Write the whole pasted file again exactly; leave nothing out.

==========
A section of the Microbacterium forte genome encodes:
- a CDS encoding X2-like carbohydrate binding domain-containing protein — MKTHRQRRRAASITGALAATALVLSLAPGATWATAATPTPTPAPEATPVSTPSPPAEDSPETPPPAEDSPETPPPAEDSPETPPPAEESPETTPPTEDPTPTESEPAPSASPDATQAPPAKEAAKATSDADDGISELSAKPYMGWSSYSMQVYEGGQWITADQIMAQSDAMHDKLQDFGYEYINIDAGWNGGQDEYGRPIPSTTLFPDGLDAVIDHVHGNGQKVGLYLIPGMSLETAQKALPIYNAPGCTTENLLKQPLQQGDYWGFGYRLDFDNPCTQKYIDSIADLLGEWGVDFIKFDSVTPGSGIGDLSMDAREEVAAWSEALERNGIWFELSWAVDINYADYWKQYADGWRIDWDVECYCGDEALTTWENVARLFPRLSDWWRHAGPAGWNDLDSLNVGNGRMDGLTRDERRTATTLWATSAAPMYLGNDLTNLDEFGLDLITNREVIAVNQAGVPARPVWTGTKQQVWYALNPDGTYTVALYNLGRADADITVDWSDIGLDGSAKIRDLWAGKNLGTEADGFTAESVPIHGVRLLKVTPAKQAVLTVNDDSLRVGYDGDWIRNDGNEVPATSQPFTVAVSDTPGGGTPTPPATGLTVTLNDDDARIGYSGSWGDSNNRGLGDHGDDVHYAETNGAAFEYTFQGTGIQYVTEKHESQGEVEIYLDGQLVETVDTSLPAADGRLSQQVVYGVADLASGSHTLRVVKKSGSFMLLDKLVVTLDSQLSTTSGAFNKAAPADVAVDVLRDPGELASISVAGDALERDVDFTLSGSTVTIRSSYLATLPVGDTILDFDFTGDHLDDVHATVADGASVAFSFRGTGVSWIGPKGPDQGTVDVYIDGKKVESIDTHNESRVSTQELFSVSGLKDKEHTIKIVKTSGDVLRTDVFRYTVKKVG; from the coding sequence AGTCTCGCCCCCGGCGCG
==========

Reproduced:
A section of the Microbacterium forte genome encodes:
- a CDS encoding X2-like carbohydrate binding domain-containing protein — MKTHRQRRRAASITGALAATALVLSLAPGATWATAATPTPTPAPEATPVSTPSPPAEDSPETPPPAEDSPETPPPAEDSPETPPPAEESPETTPPTEDPTPTESEPAPSASPDATQAPPAKEAAKATSDADDGISELSAKPYMGWSSYSMQVYEGGQWITADQIMAQSDAMHDKLQDFGYEYINIDAGWNGGQDEYGRPIPSTTLFPDGLDAVIDHVHGNGQKVGLYLIPGMSLETAQKALPIYNAPGCTTENLLKQPLQQGDYWGFGYRLDFDNPCTQKYIDSIADLLGEWGVDFIKFDSVTPGSGIGDLSMDAREEVAAWSEALERNGIWFELSWAVDINYADYWKQYADGWRIDWDVECYCGDEALTTWENVARLFPRLSDWWRHAGPAGWNDLDSLNVGNGRMDGLTRDERRTATTLWATSAAPMYLGNDLTNLDEFGLDLITNREVIAVNQAGVPARPVWTGTKQQVWYALNPDGTYTVALYNLGRADADITVDWSDIGLDGSAKIRDLWAGKNLGTEADGFTAESVPIHGVRLLKVTPAKQAVLTVNDDSLRVGYDGDWIRNDGNEVPATSQPFTVAVSDTPGGGTPTPPATGLTVTLNDDDARIGYSGSWGDSNNRGLGDHGDDVHYAETNGAAFEYTFQGTGIQYVTEKHESQGEVEIYLDGQLVETVDTSLPAADGRLSQQVVYGVADLASGSHTLRVVKKSGSFMLLDKLVVTLDSQLSTTSGAFNKAAPADVAVDVLRDPGELASISVAGDALERDVDFTLSGSTVTIRSSYLATLPVGDTILDFDFTGDHLDDVHATVADGASVAFSFRGTGVSWIGPKGPDQGTVDVYIDGKKVESIDTHNESRVSTQELFSVSGLKDKEHTIKIVKTSGDVLRTDVFRYTVKKVG; from the coding sequence AGTCTCGCCCCCGGCGCG